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2014-05

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Solution-Cast Membranes for Wastewater Recovery: A New Chemical-Resistant Nanocomposite Design

Description

The goal of this research project is to create a mixed matrix membrane that can withstand very acidic environments but still be used to purify water. The ultimate goal of this membrane is to be used to purify urine both

The goal of this research project is to create a mixed matrix membrane that can withstand very acidic environments but still be used to purify water. The ultimate goal of this membrane is to be used to purify urine both here on Earth and in space. The membrane would be able to withstand these harsh conditions due the incorporation of a resilient impermeable polymer layer that will be cast above the lower hydrophilic layer. Nanoparticles called zeolites will act as a water selective pathway through this impermeable layer and allow water to flow through the membrane. This membrane will be made using a variety of methods and polymers to determine both the cheapest and most effective way of creating this chemical resistant membrane. If this research is successful, many more water sources can be tapped since the membranes will be able to withstand hard conditions. This document is primarily focused on our progress on the development of a highly permeable polymer-zeolite film that makes up the bottom layer of the membrane. Multiple types of casting methods were investigated and it was determined that spin coating at 4000 rpm was the most effective. Based on a literature review, we selected silicalite-1 zeolites as the water-selective nanoparticle component dispersed in a casting solution of polyacrylonitrile in N-methylpyrrolidinone to comprise this hydrophilic layer. We varied the casting conditions of several simple solution-casting methods to produce thin films on the porous substrate with optimal film properties for our membrane design. We then cast this solution on other types of support materials that are more flexible and inexpensive to determine which combination resulted in the thinnest and most permeable film.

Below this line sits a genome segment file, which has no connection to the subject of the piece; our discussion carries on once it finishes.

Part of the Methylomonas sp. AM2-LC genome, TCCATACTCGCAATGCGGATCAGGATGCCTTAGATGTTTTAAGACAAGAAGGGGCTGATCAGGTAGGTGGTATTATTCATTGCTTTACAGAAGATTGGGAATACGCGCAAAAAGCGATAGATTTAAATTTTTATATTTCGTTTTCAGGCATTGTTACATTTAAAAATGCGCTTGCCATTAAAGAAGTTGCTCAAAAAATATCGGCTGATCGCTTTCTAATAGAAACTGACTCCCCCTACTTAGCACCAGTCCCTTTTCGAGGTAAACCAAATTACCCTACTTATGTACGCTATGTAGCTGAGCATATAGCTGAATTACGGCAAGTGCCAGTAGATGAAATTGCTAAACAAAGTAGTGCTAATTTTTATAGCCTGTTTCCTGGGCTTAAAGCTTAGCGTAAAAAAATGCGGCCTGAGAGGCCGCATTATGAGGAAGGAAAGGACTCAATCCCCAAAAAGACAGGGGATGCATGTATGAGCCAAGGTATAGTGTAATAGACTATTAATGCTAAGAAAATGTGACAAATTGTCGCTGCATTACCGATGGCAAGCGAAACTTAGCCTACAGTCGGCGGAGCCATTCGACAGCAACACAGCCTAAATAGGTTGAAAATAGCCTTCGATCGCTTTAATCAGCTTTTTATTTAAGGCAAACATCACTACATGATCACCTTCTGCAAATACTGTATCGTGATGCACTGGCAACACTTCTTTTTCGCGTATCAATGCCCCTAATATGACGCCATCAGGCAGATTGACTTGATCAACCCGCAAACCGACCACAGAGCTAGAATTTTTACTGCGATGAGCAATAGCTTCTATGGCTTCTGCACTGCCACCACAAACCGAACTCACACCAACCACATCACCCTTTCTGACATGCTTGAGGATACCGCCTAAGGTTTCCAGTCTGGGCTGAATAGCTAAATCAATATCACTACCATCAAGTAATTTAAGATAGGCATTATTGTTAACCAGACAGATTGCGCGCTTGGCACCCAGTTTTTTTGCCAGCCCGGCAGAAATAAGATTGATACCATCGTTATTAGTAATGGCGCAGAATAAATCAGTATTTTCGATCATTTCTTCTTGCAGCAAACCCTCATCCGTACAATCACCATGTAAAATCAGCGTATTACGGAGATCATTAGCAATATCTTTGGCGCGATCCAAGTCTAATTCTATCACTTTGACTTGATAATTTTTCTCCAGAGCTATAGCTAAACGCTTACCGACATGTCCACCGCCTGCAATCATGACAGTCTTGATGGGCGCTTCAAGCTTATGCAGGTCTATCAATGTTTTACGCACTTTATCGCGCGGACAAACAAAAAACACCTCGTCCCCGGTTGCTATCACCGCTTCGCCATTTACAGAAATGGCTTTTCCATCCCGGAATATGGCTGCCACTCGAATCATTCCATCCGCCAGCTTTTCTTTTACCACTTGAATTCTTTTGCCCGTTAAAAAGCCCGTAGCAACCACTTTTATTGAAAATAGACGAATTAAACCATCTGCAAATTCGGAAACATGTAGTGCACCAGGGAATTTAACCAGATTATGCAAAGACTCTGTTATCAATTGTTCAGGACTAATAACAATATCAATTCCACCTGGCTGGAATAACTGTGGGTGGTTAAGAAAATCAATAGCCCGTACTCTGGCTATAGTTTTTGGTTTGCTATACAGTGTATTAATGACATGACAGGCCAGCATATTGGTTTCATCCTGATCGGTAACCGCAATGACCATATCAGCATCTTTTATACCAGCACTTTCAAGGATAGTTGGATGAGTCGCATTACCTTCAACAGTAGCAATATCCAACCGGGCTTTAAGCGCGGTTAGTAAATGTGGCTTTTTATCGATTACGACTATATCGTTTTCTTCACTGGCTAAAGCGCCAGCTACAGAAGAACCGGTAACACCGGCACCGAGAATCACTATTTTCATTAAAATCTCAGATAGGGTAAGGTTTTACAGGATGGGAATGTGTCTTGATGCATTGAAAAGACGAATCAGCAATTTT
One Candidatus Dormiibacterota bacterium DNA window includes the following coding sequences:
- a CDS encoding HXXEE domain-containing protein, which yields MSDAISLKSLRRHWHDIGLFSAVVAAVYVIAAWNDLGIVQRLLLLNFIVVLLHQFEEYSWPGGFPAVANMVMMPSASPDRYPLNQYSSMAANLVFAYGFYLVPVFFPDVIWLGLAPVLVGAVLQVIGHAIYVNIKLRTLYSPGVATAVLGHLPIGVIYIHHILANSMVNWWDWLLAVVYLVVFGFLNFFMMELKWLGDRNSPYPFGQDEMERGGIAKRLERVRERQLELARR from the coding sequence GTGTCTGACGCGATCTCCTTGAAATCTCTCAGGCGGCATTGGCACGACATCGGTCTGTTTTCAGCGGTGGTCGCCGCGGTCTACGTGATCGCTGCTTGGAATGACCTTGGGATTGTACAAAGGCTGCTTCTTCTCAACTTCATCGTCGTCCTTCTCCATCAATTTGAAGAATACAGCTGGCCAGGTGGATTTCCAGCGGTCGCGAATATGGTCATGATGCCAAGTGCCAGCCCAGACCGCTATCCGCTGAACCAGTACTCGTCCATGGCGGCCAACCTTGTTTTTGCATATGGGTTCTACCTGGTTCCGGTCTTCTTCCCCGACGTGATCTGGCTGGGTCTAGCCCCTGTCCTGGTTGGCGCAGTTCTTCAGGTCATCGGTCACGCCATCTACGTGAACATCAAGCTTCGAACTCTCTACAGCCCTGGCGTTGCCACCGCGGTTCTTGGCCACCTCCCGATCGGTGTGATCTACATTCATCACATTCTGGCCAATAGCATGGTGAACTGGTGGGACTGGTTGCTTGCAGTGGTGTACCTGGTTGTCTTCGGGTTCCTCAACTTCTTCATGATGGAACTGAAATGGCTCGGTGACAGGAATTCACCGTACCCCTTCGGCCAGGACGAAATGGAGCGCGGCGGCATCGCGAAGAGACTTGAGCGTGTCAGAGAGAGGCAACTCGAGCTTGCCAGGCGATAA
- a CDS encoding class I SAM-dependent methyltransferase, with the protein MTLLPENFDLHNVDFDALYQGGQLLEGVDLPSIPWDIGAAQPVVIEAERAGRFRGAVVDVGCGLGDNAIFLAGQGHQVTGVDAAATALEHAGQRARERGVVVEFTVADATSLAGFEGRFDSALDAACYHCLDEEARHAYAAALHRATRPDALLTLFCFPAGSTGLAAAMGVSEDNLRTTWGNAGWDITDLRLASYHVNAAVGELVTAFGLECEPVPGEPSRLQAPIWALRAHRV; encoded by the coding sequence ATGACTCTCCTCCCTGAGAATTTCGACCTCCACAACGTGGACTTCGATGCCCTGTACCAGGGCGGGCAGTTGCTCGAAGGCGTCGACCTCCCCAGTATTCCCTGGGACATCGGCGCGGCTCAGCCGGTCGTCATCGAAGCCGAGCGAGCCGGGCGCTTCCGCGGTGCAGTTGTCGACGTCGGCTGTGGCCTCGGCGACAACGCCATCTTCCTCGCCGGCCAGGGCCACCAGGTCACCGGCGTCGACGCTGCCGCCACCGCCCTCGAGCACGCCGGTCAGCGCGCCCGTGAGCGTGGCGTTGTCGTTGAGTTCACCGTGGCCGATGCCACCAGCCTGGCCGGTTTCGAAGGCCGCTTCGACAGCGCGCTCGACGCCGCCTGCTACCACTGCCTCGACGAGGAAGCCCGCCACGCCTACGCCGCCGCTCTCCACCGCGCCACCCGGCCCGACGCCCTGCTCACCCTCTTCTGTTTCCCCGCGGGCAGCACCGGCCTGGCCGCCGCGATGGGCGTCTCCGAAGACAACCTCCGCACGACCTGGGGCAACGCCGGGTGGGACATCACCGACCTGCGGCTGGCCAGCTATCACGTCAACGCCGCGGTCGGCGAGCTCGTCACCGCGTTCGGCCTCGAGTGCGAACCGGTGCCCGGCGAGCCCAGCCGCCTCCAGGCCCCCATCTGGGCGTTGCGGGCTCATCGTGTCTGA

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2015-05